They actually started out as edits for the original EP. A year and a half ago, I was actually intending to do shows, but COVID-19 hit. So I only have those live edits to work on.

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Were you trying to make it sound nostalgic, something that brings out feelings of being in a live show?

A little bit like that. But I think the purpose wasn’t, “Oh, I have to turn these into something else.” It started out as something just really fun … And now they’re DJ-ready edits that I play every time.

How do DJs and artists like you cope with the situation, especially since the scene depends on gatherings, parties and such?

Obviously, it really hurts because a lot of people’s livelihoods depend on it. If you think about the entire structure of what goes behind a successful festival, there are people who exclusively work in those spaces, from the people who set up huge structures to the people manning the bars. And they have had a huge loss of income.

Have you had more time producing music?

This past year I really tried to work on producing for other artists, because the pop music industry isn’t as affected—people are still putting out videos and appearing on television. I have also been working on productions for myself and collaborating with a lot of my artist friends.

I also have an EP planned for this year, but I really want to take my time with it … since I have all the time in the world, I’m just being very careful.

Who are your dream artists to produce music for?

I would say Dua Lipa, because of her music. She and her team are so incredibly strong. Their album “Future Nostalgia” evokes old emotions and the disco beats are so groovy and tight.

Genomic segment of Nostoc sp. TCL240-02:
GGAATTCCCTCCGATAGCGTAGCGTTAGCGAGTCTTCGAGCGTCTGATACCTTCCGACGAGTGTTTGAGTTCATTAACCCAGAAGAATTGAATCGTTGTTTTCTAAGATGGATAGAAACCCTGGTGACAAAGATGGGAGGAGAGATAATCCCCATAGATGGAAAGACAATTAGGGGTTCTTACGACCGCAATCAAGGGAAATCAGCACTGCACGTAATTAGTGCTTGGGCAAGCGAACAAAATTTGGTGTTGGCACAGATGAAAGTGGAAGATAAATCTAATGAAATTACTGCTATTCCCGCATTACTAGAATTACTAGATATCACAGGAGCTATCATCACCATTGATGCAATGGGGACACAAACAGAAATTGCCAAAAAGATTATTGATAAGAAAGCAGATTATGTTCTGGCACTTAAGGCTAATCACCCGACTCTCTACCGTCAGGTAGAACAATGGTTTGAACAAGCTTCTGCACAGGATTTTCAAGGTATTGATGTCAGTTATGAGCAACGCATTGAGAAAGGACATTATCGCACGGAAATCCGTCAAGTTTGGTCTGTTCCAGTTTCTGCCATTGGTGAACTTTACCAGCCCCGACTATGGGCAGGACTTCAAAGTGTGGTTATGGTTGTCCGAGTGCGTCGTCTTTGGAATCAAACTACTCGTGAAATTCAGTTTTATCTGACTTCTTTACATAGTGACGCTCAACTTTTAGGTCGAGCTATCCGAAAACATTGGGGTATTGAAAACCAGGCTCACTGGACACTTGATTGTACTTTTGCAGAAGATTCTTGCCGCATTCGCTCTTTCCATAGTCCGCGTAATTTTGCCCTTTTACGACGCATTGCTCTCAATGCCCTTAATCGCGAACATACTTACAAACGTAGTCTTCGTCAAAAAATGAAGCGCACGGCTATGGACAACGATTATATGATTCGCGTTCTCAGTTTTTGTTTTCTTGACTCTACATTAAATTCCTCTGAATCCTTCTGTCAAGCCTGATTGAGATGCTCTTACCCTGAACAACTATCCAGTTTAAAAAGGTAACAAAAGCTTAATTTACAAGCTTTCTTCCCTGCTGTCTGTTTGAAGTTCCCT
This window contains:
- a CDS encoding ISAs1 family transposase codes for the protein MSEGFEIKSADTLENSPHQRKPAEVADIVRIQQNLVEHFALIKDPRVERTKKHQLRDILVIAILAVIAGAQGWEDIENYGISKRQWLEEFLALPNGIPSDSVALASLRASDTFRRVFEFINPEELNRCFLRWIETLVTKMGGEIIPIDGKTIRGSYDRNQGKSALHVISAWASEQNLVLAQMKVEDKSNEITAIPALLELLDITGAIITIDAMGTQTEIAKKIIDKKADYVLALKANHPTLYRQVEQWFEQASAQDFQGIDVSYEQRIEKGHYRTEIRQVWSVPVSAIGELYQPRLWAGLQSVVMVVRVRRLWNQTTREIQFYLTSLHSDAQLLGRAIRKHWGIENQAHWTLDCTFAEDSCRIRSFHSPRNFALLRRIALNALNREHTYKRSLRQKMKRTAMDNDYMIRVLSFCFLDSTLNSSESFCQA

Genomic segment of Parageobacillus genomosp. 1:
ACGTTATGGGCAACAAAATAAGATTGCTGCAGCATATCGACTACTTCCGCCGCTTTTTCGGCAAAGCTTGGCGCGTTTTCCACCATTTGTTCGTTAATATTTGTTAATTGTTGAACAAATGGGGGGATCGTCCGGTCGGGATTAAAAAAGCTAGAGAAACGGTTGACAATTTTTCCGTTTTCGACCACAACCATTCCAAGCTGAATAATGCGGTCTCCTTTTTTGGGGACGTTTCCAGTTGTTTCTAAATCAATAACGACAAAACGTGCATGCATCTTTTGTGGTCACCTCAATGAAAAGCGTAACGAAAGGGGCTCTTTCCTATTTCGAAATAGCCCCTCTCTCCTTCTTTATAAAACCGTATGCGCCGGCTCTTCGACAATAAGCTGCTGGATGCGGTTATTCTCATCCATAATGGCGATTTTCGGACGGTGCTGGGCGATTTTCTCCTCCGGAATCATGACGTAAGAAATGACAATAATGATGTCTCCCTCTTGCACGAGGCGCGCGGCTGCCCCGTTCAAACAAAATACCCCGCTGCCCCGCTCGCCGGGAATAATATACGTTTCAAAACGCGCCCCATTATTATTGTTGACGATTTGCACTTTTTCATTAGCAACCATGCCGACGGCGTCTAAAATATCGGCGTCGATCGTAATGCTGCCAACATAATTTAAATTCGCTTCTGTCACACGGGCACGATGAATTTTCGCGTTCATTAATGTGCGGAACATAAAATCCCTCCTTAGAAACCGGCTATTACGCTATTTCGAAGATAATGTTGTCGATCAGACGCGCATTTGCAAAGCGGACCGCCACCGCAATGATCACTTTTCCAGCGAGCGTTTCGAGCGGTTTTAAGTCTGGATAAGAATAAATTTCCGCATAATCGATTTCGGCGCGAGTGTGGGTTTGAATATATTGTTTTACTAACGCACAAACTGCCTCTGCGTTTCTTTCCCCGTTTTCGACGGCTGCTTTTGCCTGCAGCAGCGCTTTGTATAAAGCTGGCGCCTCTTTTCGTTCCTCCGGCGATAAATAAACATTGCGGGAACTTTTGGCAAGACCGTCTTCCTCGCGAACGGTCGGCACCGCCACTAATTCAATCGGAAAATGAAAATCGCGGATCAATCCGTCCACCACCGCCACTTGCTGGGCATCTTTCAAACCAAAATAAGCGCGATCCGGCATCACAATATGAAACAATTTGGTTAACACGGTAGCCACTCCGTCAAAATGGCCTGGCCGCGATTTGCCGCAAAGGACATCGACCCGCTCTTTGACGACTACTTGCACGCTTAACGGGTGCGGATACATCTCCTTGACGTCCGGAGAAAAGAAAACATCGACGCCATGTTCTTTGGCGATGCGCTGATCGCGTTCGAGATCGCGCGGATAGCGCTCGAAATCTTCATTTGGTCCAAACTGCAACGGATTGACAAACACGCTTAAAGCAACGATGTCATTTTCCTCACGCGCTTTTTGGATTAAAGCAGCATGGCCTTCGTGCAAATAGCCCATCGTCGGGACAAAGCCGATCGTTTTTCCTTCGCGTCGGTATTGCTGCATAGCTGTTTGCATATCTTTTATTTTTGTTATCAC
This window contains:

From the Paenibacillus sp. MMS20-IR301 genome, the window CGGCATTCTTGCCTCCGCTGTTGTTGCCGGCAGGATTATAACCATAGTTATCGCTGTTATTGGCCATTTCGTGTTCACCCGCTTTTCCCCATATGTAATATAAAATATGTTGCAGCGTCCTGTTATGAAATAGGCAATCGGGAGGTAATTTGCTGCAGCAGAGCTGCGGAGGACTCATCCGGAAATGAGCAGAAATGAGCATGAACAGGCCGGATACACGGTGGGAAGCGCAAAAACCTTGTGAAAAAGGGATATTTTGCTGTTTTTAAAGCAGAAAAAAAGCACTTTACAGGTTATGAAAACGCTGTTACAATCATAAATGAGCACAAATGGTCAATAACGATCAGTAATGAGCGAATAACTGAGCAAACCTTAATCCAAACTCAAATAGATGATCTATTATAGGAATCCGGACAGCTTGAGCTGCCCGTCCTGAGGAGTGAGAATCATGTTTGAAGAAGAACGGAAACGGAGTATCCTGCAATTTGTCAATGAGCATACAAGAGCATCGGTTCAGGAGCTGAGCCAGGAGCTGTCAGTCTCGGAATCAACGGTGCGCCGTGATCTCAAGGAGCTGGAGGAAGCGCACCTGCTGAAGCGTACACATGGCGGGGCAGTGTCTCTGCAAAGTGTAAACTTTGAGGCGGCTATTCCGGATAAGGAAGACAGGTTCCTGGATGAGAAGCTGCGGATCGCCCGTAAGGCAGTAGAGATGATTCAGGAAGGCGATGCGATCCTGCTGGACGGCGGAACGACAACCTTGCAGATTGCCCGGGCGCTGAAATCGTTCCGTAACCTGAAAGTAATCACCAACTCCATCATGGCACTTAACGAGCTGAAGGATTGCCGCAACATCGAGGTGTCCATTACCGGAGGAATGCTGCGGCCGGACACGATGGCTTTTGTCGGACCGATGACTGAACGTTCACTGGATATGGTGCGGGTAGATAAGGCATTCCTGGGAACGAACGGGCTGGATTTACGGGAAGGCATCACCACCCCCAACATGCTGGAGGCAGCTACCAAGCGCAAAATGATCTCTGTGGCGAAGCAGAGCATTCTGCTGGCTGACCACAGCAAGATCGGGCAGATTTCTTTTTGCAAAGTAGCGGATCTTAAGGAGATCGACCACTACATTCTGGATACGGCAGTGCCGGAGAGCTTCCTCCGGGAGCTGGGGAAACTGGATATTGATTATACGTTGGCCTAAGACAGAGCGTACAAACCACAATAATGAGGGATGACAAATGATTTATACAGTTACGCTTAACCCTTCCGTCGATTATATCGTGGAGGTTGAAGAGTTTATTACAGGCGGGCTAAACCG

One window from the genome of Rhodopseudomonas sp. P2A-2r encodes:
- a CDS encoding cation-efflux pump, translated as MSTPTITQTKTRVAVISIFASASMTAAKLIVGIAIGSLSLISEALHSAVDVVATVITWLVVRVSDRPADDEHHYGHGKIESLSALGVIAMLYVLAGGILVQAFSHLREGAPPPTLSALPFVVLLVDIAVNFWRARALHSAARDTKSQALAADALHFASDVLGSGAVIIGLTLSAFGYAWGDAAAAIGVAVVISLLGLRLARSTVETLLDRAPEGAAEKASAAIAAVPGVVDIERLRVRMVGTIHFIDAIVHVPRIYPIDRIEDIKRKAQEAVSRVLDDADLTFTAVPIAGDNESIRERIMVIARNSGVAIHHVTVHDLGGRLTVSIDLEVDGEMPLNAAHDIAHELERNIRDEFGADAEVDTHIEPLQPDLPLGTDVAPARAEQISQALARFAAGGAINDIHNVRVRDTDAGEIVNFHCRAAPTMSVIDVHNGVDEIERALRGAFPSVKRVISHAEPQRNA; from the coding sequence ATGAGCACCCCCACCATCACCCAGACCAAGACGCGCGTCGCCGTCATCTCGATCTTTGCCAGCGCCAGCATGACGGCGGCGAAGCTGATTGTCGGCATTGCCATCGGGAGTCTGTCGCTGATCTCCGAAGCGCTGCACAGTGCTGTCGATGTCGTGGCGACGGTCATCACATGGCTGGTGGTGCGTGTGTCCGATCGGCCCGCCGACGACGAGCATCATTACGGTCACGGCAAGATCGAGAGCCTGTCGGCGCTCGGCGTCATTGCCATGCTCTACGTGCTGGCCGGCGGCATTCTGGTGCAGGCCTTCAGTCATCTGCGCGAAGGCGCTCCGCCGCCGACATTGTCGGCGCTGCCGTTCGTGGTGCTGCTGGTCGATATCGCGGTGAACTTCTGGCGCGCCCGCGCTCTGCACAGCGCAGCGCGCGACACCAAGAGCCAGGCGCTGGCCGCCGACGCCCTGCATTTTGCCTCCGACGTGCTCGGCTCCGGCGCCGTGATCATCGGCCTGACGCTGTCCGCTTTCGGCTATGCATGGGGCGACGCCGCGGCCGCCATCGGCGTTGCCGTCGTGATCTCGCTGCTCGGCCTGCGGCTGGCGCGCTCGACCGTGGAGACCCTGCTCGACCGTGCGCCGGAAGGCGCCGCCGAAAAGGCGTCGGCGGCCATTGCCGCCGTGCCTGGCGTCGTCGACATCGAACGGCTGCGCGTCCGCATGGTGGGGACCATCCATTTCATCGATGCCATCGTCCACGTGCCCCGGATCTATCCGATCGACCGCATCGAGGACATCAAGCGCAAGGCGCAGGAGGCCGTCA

What’s the music scene in Singapore like?

I have produced records for my artist friends like Jasmine Sokko, Nathan Hartono and Gentle Bones. The Singaporean music industry is super small and cozy, and everyone pretty much knows each other. It’s just like a nice ecosystem to keep going.

Have you played in Manila?

Not yet, but it has always been one of the places I really want to go to. I heard there’s a pretty good venue called Black Market (in Makati City).

Where do you draw inspiration and has it been hard these days?

I get inspired by just the feeling of travel … I just love being on the move, that feeling that you’re going somewhere new and it’s going to be exciting. That has inspired my music for a really long time.

So it definitely got a bit hard to stay inspired, so I started making music that was very different—a lot of down-tempo and stuff with guitars.

You once said that albums are snapshots of a particular time or space in an artist’s career.

Every time I make music now, all I can feel is just gratefulness … the fact that I’m alive here to experience this. I try not to look into the future too much. For me, music should always be about understanding that the now is equally important.